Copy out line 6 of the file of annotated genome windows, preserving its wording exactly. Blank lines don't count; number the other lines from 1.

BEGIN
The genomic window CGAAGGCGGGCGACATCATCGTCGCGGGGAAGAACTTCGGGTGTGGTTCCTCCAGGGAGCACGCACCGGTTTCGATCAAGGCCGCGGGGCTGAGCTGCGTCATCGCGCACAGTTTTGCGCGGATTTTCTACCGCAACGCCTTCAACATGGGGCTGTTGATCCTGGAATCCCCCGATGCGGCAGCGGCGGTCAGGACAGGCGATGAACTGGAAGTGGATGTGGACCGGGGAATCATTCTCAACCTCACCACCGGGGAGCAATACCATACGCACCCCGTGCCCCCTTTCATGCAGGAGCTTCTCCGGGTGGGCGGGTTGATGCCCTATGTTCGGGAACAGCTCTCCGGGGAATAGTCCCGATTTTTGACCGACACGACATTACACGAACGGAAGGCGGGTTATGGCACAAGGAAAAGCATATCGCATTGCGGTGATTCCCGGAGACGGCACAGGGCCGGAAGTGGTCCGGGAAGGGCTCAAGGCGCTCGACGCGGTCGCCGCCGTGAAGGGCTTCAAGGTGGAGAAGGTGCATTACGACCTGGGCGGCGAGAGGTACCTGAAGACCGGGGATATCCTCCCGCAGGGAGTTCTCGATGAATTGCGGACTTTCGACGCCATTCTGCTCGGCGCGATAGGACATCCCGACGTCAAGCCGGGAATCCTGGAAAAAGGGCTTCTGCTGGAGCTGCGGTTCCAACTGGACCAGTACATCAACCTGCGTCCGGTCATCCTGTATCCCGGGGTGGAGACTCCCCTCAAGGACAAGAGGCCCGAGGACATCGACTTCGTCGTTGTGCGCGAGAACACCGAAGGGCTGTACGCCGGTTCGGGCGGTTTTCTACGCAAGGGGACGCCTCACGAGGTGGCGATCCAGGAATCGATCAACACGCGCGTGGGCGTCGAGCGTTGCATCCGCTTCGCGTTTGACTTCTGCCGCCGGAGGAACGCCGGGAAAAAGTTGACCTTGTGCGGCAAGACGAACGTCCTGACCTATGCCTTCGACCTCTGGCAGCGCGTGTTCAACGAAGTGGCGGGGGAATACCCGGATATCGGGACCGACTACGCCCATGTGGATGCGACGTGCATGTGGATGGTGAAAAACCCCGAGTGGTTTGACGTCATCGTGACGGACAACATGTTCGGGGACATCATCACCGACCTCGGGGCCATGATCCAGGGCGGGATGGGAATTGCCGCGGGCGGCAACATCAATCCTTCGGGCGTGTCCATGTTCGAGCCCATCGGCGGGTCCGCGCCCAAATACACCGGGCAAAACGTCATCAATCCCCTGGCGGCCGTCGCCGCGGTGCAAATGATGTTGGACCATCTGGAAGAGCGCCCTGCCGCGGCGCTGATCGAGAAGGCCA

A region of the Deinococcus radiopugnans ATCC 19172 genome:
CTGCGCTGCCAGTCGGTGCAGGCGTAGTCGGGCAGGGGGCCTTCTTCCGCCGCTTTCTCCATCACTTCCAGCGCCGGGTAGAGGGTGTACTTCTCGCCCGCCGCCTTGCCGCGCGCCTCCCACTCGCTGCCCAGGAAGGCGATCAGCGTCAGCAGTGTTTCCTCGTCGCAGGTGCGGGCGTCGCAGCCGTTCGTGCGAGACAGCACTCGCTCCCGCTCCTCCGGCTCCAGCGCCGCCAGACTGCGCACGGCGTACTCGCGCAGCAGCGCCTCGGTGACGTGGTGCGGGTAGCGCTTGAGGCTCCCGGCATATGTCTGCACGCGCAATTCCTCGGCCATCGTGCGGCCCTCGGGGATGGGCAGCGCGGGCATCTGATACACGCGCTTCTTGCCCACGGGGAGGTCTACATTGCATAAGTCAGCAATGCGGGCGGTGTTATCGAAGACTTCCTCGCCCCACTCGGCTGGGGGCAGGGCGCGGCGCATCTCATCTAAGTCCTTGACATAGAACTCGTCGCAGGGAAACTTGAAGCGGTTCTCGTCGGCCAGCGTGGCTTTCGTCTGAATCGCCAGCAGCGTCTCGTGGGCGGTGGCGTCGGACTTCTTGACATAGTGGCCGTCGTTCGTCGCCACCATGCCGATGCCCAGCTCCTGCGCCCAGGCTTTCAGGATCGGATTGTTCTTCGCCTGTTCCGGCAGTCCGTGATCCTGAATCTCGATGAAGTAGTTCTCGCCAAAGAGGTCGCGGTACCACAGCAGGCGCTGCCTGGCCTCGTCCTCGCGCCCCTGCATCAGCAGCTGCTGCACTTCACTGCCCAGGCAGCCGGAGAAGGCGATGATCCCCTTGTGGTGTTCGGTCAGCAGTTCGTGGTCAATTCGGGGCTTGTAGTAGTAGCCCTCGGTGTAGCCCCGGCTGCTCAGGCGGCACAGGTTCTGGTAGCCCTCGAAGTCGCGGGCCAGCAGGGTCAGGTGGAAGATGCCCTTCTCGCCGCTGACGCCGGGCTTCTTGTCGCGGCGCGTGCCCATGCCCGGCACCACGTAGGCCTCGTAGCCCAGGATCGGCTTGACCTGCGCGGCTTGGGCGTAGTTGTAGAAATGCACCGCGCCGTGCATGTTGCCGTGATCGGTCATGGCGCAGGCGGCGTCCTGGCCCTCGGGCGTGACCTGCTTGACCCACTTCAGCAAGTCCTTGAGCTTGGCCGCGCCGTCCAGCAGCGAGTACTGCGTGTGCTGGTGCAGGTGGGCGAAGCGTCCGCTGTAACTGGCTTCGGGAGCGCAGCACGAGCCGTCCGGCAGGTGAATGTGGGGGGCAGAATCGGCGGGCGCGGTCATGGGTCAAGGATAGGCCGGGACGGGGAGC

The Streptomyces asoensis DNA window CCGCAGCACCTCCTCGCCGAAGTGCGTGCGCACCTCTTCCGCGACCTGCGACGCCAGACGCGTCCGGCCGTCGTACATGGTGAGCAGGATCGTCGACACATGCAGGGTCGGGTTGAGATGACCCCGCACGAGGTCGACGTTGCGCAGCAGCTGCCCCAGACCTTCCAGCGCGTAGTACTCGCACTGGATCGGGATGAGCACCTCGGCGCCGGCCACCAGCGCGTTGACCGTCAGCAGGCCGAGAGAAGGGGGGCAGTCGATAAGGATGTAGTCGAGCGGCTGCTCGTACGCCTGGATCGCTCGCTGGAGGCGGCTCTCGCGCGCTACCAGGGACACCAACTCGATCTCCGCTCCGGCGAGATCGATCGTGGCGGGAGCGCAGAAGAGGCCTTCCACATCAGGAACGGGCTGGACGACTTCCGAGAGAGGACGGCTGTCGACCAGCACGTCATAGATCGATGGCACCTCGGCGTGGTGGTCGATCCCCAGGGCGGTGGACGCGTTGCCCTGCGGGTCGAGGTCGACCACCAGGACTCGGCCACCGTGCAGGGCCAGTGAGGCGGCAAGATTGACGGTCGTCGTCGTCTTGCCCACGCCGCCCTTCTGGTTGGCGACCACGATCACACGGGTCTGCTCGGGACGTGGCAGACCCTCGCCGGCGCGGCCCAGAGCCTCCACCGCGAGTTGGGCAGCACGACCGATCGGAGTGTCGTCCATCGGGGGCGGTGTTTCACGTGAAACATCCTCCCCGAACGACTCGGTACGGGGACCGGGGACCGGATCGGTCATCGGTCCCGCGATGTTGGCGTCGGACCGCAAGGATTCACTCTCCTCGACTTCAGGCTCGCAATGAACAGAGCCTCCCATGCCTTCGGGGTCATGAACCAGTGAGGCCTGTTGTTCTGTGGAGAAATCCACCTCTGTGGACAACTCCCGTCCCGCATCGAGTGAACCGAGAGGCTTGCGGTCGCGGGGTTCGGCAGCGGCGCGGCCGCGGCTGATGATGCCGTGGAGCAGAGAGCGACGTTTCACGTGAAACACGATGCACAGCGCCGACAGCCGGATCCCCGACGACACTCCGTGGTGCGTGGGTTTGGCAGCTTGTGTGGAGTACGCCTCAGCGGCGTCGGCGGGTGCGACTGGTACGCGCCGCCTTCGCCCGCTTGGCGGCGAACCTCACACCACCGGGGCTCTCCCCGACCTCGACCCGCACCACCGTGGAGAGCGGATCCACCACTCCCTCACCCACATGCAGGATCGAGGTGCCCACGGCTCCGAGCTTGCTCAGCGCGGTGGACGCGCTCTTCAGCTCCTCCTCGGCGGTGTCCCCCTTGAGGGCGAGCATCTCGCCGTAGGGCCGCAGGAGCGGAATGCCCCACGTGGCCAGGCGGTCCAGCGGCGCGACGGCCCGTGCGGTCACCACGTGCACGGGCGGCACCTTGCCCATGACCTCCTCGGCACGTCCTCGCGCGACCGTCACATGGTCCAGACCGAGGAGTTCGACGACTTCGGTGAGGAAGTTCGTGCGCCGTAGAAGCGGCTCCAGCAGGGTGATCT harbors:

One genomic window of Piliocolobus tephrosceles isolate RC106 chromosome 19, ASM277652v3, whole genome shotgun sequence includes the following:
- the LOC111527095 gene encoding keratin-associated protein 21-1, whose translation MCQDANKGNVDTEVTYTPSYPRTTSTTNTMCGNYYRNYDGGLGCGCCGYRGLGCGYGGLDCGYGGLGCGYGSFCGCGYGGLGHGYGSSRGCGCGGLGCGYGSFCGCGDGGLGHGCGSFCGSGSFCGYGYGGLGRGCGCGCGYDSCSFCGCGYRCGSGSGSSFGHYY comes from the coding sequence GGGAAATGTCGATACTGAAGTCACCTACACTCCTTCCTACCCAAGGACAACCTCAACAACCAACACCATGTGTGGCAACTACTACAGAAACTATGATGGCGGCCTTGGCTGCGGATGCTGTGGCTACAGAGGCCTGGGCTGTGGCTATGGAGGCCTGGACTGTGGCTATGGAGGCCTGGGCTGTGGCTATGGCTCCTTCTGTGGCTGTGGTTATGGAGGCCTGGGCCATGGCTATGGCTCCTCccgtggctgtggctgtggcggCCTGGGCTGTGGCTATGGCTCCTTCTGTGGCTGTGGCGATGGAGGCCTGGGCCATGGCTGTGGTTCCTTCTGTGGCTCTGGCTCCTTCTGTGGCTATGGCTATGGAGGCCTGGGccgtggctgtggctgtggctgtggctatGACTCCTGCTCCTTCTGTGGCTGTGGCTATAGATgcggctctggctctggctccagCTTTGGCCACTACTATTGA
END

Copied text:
- the LOC111527095 gene encoding keratin-associated protein 21-1, whose translation MCQDANKGNVDTEVTYTPSYPRTTSTTNTMCGNYYRNYDGGLGCGCCGYRGLGCGYGGLDCGYGGLGCGYGSFCGCGYGGLGHGYGSSRGCGCGGLGCGYGSFCGCGDGGLGHGCGSFCGSGSFCGYGYGGLGRGCGCGCGYDSCSFCGCGYRCGSGSGSSFGHYY comes from the coding sequence GGGAAATGTCGATACTGAAGTCACCTACACTCCTTCCTACCCAAGGACAACCTCAACAACCAACACCATGTGTGGCAACTACTACAGAAACTATGATGGCGGCCTTGGCTGCGGATGCTGTGGCTACAGAGGCCTGGGCTGTGGCTATGGAGGCCTGGACTGTGGCTATGGAGGCCTGGGCTGTGGCTATGGCTCCTTCTGTGGCTGTGGTTATGGAGGCCTGGGCCATGGCTATGGCTCCTCccgtggctgtggctgtggcggCCTGGGCTGTGGCTATGGCTCCTTCTGTGGCTGTGGCGATGGAGGCCTGGGCCATGGCTGTGGTTCCTTCTGTGGCTCTGGCTCCTTCTGTGGCTATGGCTATGGAGGCCTGGGccgtggctgtggctgtggctgtggctatGACTCCTGCTCCTTCTGTGGCTGTGGCTATAGATgcggctctggctctggctccagCTTTGGCCACTACTATTGA